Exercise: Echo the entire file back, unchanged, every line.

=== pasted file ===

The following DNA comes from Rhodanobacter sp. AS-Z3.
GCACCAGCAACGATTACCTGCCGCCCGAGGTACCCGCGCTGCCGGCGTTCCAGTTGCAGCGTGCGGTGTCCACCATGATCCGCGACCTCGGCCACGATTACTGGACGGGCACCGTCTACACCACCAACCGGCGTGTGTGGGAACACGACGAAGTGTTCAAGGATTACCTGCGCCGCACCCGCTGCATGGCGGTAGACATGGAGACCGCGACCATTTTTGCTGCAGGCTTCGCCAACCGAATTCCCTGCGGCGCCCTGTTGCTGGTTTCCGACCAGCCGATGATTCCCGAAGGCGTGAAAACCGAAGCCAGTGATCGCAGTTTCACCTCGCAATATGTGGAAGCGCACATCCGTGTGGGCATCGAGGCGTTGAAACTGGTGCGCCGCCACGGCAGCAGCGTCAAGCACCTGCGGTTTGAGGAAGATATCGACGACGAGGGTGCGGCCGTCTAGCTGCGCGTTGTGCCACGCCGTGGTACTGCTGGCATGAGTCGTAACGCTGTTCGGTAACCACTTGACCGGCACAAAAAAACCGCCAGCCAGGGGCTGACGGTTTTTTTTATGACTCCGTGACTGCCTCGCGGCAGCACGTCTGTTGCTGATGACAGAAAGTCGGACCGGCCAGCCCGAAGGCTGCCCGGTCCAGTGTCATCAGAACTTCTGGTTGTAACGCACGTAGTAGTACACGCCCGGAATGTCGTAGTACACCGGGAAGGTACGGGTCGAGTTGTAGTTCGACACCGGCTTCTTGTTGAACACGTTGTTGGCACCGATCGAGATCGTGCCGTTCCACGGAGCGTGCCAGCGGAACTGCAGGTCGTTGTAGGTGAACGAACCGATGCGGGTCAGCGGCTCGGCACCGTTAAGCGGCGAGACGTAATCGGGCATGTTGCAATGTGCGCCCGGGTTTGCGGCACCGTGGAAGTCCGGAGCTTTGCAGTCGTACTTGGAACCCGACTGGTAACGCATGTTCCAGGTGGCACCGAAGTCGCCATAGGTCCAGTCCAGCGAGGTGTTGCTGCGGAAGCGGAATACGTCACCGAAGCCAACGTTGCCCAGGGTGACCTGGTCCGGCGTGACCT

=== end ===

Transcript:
The following DNA comes from Rhodanobacter sp. AS-Z3.
GCACCAGCAACGATTACCTGCCGCCCGAGGTACCCGCGCTGCCGGCGTTCCAGTTGCAGCGTGCGGTGTCCACCATGATCCGCGACCTCGGCCACGATTACTGGACGGGCACCGTCTACACCACCAACCGGCGTGTGTGGGAACACGACGAAGTGTTCAAGGATTACCTGCGCCGCACCCGCTGCATGGCGGTAGACATGGAGACCGCGACCATTTTTGCTGCAGGCTTCGCCAACCGAATTCCCTGCGGCGCCCTGTTGCTGGTTTCCGACCAGCCGATGATTCCCGAAGGCGTGAAAACCGAAGCCAGTGATCGCAGTTTCACCTCGCAATATGTGGAAGCGCACATCCGTGTGGGCATCGAGGCGTTGAAACTGGTGCGCCGCCACGGCAGCAGCGTCAAGCACCTGCGGTTTGAGGAAGATATCGACGACGAGGGTGCGGCCGTCTAGCTGCGCGTTGTGCCACGCCGTGGTACTGCTGGCATGAGTCGTAACGCTGTTCGGTAACCACTTGACCGGCACAAAAAAACCGCCAGCCAGGGGCTGACGGTTTTTTTTATGACTCCGTGACTGCCTCGCGGCAGCACGTCTGTTGCTGATGACAGAAAGTCGGACCGGCCAGCCCGAAGGCTGCCCGGTCCAGTGTCATCAGAACTTCTGGTTGTAACGCACGTAGTAGTACACGCCCGGAATGTCGTAGTACACCGGGAAGGTACGGGTCGAGTTGTAGTTCGACACCGGCTTCTTGTTGAACACGTTGTTGGCACCGATCGAGATCGTGCCGTTCCACGGAGCGTGCCAGCGGAACTGCAGGTCGTTGTAGGTGAACGAACCGATGCGGGTCAGCGGCTCGGCACCGTTAAGCGGCGAGACGTAATCGGGCATGTTGCAATGTGCGCCCGGGTTTGCGGCACCGTGGAAGTCCGGAGCTTTGCAGTCGTACTTGGAACCCGACTGGTAACGCATGTTCCAGGTGGCACCGAAGTCGCCATAGGTCCAGTCCAGCGAGGTGTTGCTGCGGAAGCGGAATACGTCACCGAAGCCAACGTTGCCCAGGGTGACCTGGTCCGGCGTGACCT